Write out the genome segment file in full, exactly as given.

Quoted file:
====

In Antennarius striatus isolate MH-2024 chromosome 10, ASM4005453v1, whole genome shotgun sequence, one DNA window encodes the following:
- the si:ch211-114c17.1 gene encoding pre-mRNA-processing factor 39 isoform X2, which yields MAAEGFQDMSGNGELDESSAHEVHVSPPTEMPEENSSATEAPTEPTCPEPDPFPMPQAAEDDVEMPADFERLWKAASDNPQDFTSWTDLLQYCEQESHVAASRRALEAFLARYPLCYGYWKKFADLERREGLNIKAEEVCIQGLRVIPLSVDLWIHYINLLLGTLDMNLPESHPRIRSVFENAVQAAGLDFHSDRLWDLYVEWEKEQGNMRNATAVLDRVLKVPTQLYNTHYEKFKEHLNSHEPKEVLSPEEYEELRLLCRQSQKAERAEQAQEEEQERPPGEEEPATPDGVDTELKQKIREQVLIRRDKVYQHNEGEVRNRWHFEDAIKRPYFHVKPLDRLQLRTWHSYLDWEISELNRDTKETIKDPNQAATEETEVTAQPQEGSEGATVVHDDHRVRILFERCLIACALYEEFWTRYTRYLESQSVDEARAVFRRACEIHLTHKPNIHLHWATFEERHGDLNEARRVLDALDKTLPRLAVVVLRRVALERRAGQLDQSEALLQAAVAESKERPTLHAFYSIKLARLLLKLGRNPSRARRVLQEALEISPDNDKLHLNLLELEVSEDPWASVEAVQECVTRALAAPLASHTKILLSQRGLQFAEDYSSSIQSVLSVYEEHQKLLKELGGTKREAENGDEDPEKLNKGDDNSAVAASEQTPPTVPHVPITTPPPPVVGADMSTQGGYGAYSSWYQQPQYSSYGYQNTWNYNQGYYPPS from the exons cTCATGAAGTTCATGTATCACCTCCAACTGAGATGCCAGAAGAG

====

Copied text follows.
In Antennarius striatus isolate MH-2024 chromosome 10, ASM4005453v1, whole genome shotgun sequence, one DNA window encodes the following:
- the si:ch211-114c17.1 gene encoding pre-mRNA-processing factor 39 isoform X2, which yields MAAEGFQDMSGNGELDESSAHEVHVSPPTEMPEENSSATEAPTEPTCPEPDPFPMPQAAEDDVEMPADFERLWKAASDNPQDFTSWTDLLQYCEQESHVAASRRALEAFLARYPLCYGYWKKFADLERREGLNIKAEEVCIQGLRVIPLSVDLWIHYINLLLGTLDMNLPESHPRIRSVFENAVQAAGLDFHSDRLWDLYVEWEKEQGNMRNATAVLDRVLKVPTQLYNTHYEKFKEHLNSHEPKEVLSPEEYEELRLLCRQSQKAERAEQAQEEEQERPPGEEEPATPDGVDTELKQKIREQVLIRRDKVYQHNEGEVRNRWHFEDAIKRPYFHVKPLDRLQLRTWHSYLDWEISELNRDTKETIKDPNQAATEETEVTAQPQEGSEGATVVHDDHRVRILFERCLIACALYEEFWTRYTRYLESQSVDEARAVFRRACEIHLTHKPNIHLHWATFEERHGDLNEARRVLDALDKTLPRLAVVVLRRVALERRAGQLDQSEALLQAAVAESKERPTLHAFYSIKLARLLLKLGRNPSRARRVLQEALEISPDNDKLHLNLLELEVSEDPWASVEAVQECVTRALAAPLASHTKILLSQRGLQFAEDYSSSIQSVLSVYEEHQKLLKELGGTKREAENGDEDPEKLNKGDDNSAVAASEQTPPTVPHVPITTPPPPVVGADMSTQGGYGAYSSWYQQPQYSSYGYQNTWNYNQGYYPPS from the exons cTCATGAAGTTCATGTATCACCTCCAACTGAGATGCCAGAAGAG